There are a variety of factors used to determine a parenting visitation.  Throughout this process, it’s helpful to constantly ask, “why is this the best option for my child?” to stay child-focused.

If parents share custody, do either of the parents have to pay child support?2021-03-16T21:39:03+00:00

This is determined by gross monthly income and other expenses.  A factor of child support is who spends the majority of the time with the child, however it’s not determinative of any support obligation.

Do you charge a consultation fee?2021-03-27T16:36:17+00:00

We offer Free Consultations on DUI, Criminal, and Traffic cases. Please call for our consultation fee on Family Law, Divorce, and Child Custody cases.

Do I Need to Hire a Guardian Ad Litem/Custody Evaluator?2021-03-16T21:29:59+00:00

No, but it can be very helpful to get their services in some cases.

Do grandparents receive custody and visitation rights?2021-03-16T21:38:04+00:00

Third parties (including grandparents) do not have visitation rights to the minor, unless an independent action for gaining those rights is started.

Can I modify custody?2021-03-16T21:35:45+00:00

The parenting plan and the parenting schedule can be changed at any time if the change is in the best interest of the child.  It is important to note that any major changes to parenting time can only be requested if the child’s present environment can be shown to endanger the child’s physical health.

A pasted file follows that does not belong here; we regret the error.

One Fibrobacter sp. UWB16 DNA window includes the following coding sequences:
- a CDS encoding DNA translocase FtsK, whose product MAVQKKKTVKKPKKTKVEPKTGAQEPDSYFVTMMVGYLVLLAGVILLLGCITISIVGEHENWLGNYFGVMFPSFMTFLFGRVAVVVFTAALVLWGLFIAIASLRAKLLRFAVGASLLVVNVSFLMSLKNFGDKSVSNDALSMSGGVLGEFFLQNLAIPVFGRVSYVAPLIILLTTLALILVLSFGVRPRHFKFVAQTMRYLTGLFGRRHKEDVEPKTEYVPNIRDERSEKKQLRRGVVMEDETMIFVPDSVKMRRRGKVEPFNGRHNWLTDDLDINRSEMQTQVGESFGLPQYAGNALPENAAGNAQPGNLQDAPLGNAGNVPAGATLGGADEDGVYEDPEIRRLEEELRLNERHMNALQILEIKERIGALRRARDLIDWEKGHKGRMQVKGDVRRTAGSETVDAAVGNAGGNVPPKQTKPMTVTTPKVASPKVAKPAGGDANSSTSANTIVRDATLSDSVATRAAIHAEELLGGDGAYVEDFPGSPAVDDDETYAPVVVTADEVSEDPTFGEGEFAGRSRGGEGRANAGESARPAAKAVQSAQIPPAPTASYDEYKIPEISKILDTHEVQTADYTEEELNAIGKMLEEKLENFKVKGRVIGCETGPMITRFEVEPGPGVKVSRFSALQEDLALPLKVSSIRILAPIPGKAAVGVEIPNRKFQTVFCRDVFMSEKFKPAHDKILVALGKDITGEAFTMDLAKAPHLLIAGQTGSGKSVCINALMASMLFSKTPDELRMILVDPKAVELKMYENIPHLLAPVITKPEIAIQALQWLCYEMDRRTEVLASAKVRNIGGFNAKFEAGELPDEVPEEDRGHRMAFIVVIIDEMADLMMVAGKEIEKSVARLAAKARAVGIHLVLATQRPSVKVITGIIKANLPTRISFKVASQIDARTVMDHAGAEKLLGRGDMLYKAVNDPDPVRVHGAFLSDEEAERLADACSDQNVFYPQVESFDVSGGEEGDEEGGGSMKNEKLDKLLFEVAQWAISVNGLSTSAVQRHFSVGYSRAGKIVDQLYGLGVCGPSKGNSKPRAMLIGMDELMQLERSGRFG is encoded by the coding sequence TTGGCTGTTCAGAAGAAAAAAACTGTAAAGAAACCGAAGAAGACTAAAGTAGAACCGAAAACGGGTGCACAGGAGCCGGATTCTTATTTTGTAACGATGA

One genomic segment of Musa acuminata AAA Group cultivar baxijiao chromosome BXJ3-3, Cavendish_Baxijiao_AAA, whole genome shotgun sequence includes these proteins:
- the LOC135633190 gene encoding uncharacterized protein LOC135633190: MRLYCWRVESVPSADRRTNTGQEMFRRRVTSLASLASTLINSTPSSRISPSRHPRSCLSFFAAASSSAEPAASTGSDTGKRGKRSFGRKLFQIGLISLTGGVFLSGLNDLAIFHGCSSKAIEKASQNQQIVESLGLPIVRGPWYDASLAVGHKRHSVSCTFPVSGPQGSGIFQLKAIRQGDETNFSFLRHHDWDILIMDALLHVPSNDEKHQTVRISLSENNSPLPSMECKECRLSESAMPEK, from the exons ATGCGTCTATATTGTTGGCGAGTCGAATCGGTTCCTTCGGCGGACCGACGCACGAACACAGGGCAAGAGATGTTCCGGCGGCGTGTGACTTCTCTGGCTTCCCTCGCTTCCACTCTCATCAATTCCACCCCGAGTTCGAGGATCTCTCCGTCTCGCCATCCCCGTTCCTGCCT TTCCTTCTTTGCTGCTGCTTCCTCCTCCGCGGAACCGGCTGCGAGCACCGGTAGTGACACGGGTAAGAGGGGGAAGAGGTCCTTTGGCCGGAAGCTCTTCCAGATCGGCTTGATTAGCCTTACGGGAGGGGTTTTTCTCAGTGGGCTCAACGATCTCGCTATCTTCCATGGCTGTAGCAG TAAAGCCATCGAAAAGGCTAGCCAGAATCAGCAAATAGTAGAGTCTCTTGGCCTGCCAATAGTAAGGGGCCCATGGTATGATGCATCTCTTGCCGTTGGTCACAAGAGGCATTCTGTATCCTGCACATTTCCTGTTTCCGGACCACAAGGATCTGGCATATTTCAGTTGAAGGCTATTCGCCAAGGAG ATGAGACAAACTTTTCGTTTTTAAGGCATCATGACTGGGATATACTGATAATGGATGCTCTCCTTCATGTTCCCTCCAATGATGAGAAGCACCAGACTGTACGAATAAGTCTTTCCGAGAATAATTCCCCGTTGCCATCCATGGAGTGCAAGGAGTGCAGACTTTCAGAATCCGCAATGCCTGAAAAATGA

Can child custody and/or support be included in my divorce decree if it’s in my separation agreement?2021-03-16T21:52:02+00:00

Yes, they should always be integrated. Learn more about how child support is calculated.

Are There Different Levels of Visitation?2021-03-16T21:33:47+00:00

Yes, in addition to unsupervised visitation, there is “supervised visitation” and “no visitation.”  The court may issue either of these if it feels that one party is a danger to the child’s physical or emotional health.

Am I Able to Collect My Own Evidence if My Case Goes to Court?2021-03-16T21:32:10+00:00

Yes, you are permitted to collect your own evidence.  Keep in mind, you must adhere to the Rules of Evidence when introducing your proposed evidence.

We Are Here to Help

At Liberty Law Center, our family law attorneys have more than 40 years of experience assisting Coloradans in litigation and alternative dispute resolution methods.

We are a trusted Colorado Family Law firm providing services ranging from divorce to complex child custody matters. We are proud to offer legal guidance and assistance to families in Colorado Springs, Castle Rock, Pueblo, Teller County, and throughout Southern Colorado.

Complete a form or call today 719-578-1183 for a free consultation:

Go to Top